General Information About Childhood Craniopharyngioma
Childhood craniopharyngiomas are diagnosed and may be removed in the same surgery.
Doctors may diagnose a craniopharyngioma based on where the tumor is in the brain and how it looks on a CT scan or MRI. Sometimes a biopsy is required to find out the type of tumor. The biopsy is done during surgery, and a tissue sample is removed, using one of the following procedures:
- An open biopsy (a hollow needle is inserted through a hole in the skull into the brain).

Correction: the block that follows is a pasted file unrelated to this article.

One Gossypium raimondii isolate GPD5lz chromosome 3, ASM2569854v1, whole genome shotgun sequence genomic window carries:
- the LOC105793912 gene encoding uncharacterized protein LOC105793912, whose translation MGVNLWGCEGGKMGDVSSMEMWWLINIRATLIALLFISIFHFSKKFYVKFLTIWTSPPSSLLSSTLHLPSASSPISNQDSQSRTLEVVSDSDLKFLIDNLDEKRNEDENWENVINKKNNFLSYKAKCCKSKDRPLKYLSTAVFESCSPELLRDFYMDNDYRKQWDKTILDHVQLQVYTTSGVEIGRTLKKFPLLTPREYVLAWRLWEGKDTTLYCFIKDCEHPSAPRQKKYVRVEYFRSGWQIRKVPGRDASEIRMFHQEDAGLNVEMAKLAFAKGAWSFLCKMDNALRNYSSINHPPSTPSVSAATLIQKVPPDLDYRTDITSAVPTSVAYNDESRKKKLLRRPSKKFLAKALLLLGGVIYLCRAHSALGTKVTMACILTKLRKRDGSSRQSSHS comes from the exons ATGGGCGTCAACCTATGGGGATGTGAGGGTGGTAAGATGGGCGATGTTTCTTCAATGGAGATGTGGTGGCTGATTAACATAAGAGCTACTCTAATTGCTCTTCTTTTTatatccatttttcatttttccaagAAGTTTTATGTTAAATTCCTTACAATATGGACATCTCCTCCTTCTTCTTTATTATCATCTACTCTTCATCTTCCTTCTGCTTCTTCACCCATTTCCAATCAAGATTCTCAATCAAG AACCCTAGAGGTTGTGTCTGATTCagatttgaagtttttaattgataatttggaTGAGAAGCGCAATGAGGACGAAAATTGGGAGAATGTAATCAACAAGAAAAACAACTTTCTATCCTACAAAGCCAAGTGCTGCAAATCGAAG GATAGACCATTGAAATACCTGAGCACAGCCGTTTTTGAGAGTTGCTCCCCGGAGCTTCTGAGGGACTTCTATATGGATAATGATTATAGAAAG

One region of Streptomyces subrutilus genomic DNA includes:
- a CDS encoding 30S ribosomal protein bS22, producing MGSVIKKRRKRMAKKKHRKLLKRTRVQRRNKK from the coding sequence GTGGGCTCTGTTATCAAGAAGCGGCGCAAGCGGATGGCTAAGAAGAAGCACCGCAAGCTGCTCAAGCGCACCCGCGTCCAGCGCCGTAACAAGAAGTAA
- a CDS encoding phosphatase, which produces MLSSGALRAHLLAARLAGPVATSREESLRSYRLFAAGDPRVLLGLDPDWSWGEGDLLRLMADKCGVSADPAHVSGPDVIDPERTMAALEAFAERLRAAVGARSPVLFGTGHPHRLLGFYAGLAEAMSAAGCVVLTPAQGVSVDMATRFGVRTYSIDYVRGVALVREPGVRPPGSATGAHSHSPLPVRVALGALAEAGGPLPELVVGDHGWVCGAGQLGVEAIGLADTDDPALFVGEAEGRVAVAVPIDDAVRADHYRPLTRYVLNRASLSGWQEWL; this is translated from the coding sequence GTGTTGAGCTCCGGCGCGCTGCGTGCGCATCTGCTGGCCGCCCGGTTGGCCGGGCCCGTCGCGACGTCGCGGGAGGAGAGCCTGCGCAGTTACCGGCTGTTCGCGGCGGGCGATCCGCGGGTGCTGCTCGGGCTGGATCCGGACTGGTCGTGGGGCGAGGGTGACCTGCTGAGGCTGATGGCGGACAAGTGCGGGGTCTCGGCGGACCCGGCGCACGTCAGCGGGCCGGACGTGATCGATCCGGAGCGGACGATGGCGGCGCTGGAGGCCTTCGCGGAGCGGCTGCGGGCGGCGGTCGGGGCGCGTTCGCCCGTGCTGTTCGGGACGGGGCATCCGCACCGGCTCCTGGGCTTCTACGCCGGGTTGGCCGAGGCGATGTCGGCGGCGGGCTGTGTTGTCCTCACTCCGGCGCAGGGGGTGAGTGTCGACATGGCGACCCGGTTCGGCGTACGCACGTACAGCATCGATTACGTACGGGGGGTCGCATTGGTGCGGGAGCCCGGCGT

- A computer-guided needle biopsy (guided by a computer, a hollow needle is inserted through a small hole in the skull into the brain).
- A transsphenoidal biopsy (instruments are inserted into part of the brain by going through the nose and the sphenoid bone, a butterfly-shaped bone at the base of the skull).
A pathologist views the tissue under a microscope to look for tumor cells. If tumor cells are found, the doctor may remove as much tumor as safely possible during the same surgery.
Certain factors affect prognosis (chance of recovery) and treatment options.
The prognosis (chance of recovery) and treatment options depend on the following:
- The size of the tumor.
- Where the tumor is in the brain.
- Whether the tumor is solid or a fluid-filled cyst.
- Whether there are tumor cells left after surgery.
- The child's age.
- Whether the tumor has just been diagnosed or has recurred (come back).